As its title implies (Infrared Barcelona. The enchanted city), it is a compilation of 170 photographs taken with analogue film, which picks up infrared light that is invisible to the naked eye.
This book presents the turbulent history of the first ten years of the 20th century, which were to guide Barcelona into the modern age.
Don’t look for any gossip in this book, as what you will find is the humble day-to-day muted routine of the inhabitants of the Barcelona of his time, the second half of the 19th century.
A good book on books. This book thus weaves a stimulating tale about how we have surrounded ourselves with these encapsulated records of memory, and about the role they have played in the city in private and public libraries, publishers, bookshops, mobile libraries, library banks (before the war, on Passeig de Sant Joan), reading campaigns and new social advances that emphasised an educated city where high culture was within reach of the majority.
This book is very well documented and contains a selection of priceless photographs It also reminds us of how many traces still exist of what was once the city’s main water course. By following El Rec, the book guides us through a thousand years of Barcelona’s history.
The Barcelona City Council has published an updated edition of the book Cops de gent. The new edition, with minimal changes, follows the same structure as the original version and expands it with seven new demonstrations that were held between 2004 and 2014.
‘Poesia Contracultura Barcelona’ enables us to enter a time and some works of writing that fought against everything, and even worked to their own detriment. This is the risk of taking on poetry as a way of life, as a form of anger, in a way that could be understood as an act of immolation.
Two recent books by journalist and historian Marc Andreu, published by Els Llibres de L’Avenç, offer a realistic view of the reality of Catalan cities in the second half of the 20th century and early 21st century.
The city transmits a wealth of information that one must know how to interpret. Urban design is amongst the transmitters: a reinterpretation of a particular understanding of the space in which we must live and make things happen. To walk around a city is to continuously decode both obvious and hidden meanings.
The writer Josep Pla said that we Catalans get lost in aesthetics. This book is testament to that. It is a collection of prints, but also an expression of the most popular aesthetics, an account of the quality of the communications professionals of the past and of the roots of Catalan graphic design.
Everything that tourism touches turns into kitsch. This may be the inevitable conclusion to be drawn from a reading of ‘Kitsch Barcelona’.
The history of Barcelona can be explained through its documents or through its people, institutions and stones. That is what has been done and presented to us through a story with over 800 pages, in which the journalist Enric Calpena interviews Barcelona.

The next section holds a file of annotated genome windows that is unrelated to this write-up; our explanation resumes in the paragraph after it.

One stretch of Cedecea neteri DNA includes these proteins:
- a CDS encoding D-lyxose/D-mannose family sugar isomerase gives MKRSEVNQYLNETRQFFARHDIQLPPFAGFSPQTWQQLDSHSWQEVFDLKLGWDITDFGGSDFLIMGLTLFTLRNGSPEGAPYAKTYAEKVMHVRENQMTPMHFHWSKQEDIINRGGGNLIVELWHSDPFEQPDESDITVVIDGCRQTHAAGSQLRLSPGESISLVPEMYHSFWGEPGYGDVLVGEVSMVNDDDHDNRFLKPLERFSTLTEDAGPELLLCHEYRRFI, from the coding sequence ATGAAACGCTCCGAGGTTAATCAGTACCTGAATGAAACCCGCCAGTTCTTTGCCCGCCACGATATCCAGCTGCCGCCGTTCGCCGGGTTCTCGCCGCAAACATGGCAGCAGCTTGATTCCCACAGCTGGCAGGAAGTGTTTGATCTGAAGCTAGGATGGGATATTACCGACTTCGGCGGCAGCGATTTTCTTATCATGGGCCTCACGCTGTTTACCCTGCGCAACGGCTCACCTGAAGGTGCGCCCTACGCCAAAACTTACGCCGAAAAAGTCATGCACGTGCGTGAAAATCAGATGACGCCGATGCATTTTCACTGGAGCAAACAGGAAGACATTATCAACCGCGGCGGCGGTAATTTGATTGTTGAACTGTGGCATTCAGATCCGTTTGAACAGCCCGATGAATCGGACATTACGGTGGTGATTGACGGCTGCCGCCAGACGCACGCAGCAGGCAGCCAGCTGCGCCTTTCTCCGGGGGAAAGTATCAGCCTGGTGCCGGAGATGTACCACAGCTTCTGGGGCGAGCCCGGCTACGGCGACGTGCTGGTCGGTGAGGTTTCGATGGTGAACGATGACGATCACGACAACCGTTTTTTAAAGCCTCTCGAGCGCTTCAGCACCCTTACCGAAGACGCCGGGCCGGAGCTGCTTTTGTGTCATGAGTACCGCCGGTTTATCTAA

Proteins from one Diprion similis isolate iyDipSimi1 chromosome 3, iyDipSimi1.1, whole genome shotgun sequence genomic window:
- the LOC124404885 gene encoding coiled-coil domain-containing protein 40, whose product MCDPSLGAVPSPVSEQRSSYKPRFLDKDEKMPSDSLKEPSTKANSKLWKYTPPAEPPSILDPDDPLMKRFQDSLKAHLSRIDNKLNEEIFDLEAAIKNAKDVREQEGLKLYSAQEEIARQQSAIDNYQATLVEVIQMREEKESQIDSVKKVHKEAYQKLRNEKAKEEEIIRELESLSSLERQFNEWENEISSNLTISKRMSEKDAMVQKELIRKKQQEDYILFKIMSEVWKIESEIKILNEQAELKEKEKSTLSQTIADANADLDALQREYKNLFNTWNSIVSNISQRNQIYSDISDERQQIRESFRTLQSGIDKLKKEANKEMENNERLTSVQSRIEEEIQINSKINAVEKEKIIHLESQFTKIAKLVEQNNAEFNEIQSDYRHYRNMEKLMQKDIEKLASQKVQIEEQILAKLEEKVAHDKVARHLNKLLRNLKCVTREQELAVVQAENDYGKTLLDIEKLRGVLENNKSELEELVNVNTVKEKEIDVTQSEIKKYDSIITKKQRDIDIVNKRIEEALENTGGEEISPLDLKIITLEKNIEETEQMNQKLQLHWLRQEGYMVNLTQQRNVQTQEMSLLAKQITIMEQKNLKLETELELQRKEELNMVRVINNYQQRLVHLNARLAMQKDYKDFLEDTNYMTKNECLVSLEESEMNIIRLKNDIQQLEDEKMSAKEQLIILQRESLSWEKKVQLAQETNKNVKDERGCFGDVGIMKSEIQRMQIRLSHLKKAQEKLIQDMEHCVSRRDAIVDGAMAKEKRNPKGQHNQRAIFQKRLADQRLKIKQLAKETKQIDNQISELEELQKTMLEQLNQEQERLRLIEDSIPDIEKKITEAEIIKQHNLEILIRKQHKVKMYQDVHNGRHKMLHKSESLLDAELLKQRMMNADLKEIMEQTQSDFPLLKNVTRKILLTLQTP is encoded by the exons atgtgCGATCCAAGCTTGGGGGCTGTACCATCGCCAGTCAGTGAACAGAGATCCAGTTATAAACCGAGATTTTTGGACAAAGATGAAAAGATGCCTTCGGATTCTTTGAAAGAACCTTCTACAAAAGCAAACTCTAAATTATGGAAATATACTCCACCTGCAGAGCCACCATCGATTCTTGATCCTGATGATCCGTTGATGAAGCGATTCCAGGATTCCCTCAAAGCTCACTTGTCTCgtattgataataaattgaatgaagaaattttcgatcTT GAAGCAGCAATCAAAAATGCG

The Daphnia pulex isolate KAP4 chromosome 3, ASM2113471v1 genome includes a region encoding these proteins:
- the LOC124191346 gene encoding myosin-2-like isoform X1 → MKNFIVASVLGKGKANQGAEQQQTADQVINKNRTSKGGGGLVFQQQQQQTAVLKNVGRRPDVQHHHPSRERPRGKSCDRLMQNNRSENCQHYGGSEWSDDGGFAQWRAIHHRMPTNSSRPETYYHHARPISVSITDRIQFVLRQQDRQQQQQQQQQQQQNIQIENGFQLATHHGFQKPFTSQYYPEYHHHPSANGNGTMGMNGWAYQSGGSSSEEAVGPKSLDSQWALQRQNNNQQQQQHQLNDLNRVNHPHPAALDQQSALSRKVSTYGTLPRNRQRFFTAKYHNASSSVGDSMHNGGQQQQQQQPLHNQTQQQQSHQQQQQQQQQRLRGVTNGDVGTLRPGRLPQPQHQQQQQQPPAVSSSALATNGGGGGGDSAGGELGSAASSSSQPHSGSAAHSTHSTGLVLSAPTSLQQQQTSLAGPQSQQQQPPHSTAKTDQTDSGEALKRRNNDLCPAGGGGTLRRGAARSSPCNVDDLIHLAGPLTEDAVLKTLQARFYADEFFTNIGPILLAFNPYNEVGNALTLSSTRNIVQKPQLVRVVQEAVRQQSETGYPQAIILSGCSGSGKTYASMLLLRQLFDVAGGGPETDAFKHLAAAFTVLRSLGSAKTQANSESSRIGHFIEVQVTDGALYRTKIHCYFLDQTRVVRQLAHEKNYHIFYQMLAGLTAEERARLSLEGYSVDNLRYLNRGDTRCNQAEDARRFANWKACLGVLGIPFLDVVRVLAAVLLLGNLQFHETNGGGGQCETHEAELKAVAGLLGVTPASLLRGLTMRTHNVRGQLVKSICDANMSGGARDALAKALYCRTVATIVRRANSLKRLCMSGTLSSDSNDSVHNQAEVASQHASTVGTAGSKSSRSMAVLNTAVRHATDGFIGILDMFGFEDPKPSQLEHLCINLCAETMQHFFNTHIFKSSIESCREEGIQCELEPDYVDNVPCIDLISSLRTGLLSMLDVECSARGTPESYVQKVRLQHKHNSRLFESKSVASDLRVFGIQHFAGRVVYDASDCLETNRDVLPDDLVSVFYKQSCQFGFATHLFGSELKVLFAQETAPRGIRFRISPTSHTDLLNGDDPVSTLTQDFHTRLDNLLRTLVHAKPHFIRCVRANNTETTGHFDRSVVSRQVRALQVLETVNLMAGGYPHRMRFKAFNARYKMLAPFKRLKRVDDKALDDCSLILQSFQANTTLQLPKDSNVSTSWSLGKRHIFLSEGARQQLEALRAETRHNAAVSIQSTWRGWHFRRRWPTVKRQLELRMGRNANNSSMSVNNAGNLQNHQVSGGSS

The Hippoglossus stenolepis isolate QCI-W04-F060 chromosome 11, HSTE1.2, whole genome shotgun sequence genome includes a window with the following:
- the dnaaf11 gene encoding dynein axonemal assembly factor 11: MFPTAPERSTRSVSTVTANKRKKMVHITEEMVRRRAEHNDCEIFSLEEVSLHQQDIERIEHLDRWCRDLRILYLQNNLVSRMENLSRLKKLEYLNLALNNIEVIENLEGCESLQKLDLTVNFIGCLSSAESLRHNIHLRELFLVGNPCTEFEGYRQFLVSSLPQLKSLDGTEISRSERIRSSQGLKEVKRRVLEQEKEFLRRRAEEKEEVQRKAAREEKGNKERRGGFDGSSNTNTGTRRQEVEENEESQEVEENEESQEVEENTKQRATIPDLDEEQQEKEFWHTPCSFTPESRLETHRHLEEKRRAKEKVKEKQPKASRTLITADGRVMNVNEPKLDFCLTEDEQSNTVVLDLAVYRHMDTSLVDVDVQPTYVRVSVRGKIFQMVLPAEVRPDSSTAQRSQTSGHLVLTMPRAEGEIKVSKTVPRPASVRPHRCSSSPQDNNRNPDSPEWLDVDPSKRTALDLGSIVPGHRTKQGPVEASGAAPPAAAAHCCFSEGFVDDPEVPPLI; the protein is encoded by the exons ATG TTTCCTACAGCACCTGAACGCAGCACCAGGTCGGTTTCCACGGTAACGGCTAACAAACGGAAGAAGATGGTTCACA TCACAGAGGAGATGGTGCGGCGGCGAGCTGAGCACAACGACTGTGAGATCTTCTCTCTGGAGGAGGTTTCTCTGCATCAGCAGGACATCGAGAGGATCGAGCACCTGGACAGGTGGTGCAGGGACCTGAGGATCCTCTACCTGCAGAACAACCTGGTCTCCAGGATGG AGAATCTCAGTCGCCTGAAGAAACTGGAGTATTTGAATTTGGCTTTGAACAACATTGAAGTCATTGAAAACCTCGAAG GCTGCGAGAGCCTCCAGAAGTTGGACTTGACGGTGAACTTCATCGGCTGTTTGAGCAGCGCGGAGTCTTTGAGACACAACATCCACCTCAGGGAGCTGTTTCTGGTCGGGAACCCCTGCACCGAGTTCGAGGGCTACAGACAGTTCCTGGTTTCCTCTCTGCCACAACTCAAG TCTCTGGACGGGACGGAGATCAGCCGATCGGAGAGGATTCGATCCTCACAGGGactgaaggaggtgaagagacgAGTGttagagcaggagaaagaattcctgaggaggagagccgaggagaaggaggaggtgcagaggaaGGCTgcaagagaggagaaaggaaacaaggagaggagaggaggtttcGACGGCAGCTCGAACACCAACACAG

El Hachmi had already recounted her experience in two earlier works. While El Hachmi dealt mainly with a relationship with a father in ‘The last patriarch’, in ‘La filla estrangera’ she focuses on a mother-daughter relation ship.
Barcelona City Council and Viena Edicions publish the history about the golden age of the circus in Barcelona in the 19th and 20th centuries. This is a work of Ramon Bech, investigator on circus and cofounder of the Circus Arts Foundation.
There are nearly 800 domestic tourism proposals for local travellers via buildings and places that are (in)directly linked to intellectual Barcelona, all of which are efficiently organised into three large geographical areas.
It has been 40 years since the satirical magazine Butifarra! was founded. To celebrate, Barcelona City Council and the Barcelona Federation of Residents’ Associations (FAVB) have published a collective piece of work that does justice to one of the leading graphic magazines of that period.
This is an extraordinary book. On the one hand, it is an excellent autobiographical novel, a brilliant example of the virtues attainable by the so-called self-literature of our day and age. On the other hand, it is also the most accurate portrayal of Barcelona in the essay genre to come about in the first three lustra of the 21st century.
The editors of the work were religiously intent on vindicating ‘Barcelona journalism’, a school in which Luján is a leading figure. In terms of the author’s style, they stress the influence of the great school of journalism represented by Pla, but also by Sagarra and Camba.
He will ultimately capture us as participants from Antoni Bernad’s subjective point of view, which shows us from an unexpected angle, as unknown individuals.
These are expansive stories, with hints of Carver passed through a Mediterranean filter and featuring Barcelonians from a devalued middle class: young people who have done the low-cost holiday, who go to Casa Àsia and Starbucks, less narcissistic than they seem, driven out from the city, their education at odds with the insecurity they are experiencing.